Have you ever put “spend three hours on social media” or “put off that performance review” on your to-do list? We never arrive at work excited to procrastinate the day away, nor do we strive to shoot ourselves in the foot. Yet we routinely undermine our own productivity by avoiding unpleasant tasks at work. Why, you ask?
When we ignore a specific work situation, we’re really resisting the underlying negative emotions that they produce. Not preparing for your big pitch to management? It could stem from your belief that you’re not worthy of success, anyway. Faking sick from another networking event? You could assume that you can’t spark interesting conversation, or that your skills and connections couldn’t possibly help anyone else.
But these self-defeating thoughts aren’t always based in reality, and Ironman and marathon finishers are as susceptible to them as us mere mortals. That’s why when ultra-marathon runner and adventure racer Travis Macy noticed that his own dysfunctional beliefs were undermining his training, he recognized them as fictional “stories” that can be rewritten.
In his book The Ultra Mindset, he counsels readers on how to rewrite their own stories to improve their performance, both in sports and in life.
- Step 1: Sit down and write the negative story.
- Step 2: Read it and reread it. Recognize it for what it is: just a few words—nothing that should have the power to rule you.
- Step 3: Write out a positive alternative that can be used to battle it, and find a new “plot” for your positive story. Could it be a new goal? Changing a behavior? Eliminating the negative?
- Step 4: Turn one or more of these positive affirmations into a mantra.
- Step 5: Determine what you will do to prove that the negative story is not true and that the positive story is true.
- Step 6: Repeat the actions above, in any order, as many times as they need to be repeated.
Next time you’re saving your presentation to the last second or skipping a networking event, investigate whether your own negative stories are behind that behavior. Once you answer those questions, you can attack the underlying issues and stop self-sabotage in its tracks.
4. They Optimize Work Conditions To Maximize Efficiency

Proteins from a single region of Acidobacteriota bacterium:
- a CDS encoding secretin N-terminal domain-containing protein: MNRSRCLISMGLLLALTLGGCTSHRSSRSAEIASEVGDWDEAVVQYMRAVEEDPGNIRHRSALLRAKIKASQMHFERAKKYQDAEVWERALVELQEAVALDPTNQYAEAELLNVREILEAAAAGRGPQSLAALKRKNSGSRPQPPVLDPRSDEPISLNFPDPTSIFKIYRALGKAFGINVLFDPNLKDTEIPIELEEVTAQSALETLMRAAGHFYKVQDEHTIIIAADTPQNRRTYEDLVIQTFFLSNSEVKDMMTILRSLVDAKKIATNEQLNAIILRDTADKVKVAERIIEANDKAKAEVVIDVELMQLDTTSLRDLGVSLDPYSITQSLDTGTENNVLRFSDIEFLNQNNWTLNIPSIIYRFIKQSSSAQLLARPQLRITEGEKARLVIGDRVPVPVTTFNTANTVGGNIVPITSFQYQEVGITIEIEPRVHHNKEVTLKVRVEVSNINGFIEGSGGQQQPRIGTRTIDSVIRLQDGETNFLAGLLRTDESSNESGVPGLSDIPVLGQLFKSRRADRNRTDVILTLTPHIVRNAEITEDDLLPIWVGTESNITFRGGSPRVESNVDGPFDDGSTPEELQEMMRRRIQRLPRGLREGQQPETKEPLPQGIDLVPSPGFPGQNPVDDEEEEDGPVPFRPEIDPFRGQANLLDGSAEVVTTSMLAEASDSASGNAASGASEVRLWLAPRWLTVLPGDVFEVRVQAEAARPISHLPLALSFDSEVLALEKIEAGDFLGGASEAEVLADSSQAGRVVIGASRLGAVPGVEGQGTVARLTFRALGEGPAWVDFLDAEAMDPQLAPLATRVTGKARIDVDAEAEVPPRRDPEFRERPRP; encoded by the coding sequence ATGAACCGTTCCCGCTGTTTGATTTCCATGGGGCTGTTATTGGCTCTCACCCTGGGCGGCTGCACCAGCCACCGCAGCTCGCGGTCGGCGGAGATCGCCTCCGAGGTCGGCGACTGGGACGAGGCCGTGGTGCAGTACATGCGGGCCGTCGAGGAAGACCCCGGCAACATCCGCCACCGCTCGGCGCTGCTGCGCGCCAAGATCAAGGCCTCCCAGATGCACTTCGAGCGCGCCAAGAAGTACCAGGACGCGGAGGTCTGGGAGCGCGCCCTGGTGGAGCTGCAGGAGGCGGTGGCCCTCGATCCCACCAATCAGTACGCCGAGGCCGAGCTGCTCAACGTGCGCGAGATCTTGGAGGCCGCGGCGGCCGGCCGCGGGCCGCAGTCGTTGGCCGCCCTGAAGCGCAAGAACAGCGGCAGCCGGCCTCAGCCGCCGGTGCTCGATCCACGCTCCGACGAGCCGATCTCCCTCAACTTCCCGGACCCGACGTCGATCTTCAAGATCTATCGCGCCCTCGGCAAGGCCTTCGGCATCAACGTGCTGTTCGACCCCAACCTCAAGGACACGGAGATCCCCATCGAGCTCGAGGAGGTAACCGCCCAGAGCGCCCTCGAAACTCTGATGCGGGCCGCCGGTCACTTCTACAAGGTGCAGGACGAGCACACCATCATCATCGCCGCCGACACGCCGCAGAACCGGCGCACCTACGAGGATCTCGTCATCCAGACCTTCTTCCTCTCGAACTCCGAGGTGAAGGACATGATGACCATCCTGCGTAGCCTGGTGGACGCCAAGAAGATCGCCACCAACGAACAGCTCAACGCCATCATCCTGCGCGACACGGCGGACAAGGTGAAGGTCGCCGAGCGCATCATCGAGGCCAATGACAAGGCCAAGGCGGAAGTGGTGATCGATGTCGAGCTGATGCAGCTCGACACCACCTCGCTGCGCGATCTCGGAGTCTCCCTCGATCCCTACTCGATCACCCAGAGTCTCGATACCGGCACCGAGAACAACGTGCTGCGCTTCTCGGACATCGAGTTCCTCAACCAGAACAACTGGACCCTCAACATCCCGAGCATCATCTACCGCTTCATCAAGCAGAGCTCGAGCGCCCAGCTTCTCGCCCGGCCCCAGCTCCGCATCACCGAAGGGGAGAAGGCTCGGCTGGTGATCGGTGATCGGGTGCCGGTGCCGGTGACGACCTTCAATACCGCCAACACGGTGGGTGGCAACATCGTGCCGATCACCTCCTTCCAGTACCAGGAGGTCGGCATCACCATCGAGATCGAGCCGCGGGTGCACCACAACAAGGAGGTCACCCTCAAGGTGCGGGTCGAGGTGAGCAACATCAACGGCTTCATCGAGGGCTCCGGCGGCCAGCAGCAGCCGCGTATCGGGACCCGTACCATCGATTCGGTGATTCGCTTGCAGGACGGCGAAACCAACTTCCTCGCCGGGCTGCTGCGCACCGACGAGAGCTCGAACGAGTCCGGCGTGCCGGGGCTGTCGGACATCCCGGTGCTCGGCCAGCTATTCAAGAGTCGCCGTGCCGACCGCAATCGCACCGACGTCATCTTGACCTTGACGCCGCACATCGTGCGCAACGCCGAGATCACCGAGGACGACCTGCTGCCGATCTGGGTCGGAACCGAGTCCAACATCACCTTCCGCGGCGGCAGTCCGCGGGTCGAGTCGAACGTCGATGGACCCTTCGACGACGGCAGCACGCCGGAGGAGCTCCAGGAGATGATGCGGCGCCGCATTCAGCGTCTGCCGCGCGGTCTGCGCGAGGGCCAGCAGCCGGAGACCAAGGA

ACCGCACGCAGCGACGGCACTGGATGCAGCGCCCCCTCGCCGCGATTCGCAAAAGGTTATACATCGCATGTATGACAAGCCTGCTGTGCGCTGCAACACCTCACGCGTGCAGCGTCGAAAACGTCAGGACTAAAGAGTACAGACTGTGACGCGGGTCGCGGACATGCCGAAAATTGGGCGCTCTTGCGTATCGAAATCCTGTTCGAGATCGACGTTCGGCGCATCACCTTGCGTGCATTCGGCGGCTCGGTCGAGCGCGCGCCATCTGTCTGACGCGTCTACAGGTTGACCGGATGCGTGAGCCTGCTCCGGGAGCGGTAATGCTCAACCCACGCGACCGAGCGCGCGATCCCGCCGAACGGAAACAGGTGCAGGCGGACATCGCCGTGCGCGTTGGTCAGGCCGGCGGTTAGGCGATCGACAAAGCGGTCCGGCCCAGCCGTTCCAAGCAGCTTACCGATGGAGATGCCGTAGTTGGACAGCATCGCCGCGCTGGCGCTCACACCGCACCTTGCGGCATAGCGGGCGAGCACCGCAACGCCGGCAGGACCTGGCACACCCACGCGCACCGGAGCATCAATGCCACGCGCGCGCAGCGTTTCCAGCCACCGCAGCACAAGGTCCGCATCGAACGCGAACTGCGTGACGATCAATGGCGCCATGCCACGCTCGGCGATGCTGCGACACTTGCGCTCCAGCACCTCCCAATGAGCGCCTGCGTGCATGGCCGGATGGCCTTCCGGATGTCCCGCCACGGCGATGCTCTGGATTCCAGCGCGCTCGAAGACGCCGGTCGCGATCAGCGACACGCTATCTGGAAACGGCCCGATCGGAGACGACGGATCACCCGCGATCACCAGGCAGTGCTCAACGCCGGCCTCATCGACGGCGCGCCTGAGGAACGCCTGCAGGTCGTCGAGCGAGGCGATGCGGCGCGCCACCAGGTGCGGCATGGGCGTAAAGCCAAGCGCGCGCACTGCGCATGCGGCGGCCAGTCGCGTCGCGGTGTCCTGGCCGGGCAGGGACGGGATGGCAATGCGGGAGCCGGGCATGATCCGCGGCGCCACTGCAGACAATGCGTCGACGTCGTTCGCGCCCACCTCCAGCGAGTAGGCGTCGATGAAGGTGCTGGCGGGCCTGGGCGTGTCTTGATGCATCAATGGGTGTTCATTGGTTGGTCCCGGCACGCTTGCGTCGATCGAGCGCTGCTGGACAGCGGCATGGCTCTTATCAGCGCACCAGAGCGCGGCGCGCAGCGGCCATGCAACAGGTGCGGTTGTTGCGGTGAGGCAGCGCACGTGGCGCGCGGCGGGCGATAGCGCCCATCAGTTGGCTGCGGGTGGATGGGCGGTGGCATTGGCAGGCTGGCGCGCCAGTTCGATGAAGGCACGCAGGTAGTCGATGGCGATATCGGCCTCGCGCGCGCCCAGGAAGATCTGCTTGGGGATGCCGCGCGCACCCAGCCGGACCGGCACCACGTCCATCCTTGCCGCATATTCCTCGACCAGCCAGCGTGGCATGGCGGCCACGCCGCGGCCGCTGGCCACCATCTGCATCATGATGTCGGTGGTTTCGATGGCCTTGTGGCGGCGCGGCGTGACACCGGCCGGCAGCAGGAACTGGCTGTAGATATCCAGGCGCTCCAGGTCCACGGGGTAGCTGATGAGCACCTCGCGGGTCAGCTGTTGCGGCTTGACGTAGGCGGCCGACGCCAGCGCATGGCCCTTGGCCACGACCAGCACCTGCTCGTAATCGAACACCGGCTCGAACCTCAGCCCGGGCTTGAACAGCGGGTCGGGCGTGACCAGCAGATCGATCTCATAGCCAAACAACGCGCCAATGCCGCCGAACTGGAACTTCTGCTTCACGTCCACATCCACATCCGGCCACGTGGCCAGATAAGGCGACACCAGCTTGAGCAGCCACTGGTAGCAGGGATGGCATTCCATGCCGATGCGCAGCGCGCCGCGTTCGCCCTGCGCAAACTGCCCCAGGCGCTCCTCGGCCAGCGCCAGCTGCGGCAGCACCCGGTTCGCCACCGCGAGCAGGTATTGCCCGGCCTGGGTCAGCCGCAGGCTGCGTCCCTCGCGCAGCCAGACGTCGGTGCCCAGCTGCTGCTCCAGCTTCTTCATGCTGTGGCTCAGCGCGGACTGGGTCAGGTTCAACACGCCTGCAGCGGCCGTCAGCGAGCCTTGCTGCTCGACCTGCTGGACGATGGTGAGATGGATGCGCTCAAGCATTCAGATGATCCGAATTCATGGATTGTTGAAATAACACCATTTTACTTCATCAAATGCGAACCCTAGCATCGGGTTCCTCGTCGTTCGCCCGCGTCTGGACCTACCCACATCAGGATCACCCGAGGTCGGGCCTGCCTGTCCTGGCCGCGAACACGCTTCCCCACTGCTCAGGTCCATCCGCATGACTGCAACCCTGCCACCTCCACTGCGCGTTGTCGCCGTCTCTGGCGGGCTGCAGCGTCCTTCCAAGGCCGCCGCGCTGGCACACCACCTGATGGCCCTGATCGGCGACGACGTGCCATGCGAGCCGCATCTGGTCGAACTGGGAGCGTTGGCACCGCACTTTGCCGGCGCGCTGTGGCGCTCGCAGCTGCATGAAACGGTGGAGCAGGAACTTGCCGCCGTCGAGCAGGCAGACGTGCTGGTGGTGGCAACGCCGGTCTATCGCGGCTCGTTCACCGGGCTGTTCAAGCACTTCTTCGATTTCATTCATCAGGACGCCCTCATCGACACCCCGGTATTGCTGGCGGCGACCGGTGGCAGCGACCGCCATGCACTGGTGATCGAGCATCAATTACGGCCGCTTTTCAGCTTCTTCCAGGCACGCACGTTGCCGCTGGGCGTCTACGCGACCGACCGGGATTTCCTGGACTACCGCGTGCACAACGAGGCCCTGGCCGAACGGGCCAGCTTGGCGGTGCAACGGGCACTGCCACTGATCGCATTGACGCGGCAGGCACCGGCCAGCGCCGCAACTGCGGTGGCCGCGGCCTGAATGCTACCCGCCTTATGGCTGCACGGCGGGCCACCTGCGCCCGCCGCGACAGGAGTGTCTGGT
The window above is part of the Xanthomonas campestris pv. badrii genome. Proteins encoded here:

Endurance athletes are constantly seeking an edge. In their attempt to grow stronger, they become students of their sport, often taking up additional activities like strength training and yoga to reach new levels of fitness. As he increased his weekly mileage to 110 miles per week, ultra-marathon runner Scott Jurek explored every possible avenue to become stronger. In his book Eat and Run, Jurek describes his own open-minded process of development.
“I was reading more about posture and stabilization and core strength. I hit the gym, working on my upper body, because I was beginning to realize how much a strong torso and arms could propel tired legs. I experimented with Pilates. I took up yoga for flexibility, body awareness, and centered focus. I even tinkered with my breathing.”
Jurek’s experimentation has netted him enormous success: He’s won more than 10 100-plus mile races. So whether you’re an executive or an entry-level employee, seek unconventional ways to broaden your skill set. Learning how to use a new piece of software may not turn you into a Silicon Valley billionaire, but your knowledge could save you some time and headache in the future. Practical benefits aside, lifelong learning has also been found to reduce the risk of Alzheimer’s and depression among seniors.
Whether you’re training for an Ironman or gunning for a promotion, take some productivity tips from the endurance pros. Pace yourself. Get fit. Plan for the long term. Eke out every performance boost you can.
After all, your 40-year career is the ultimate endurance sport.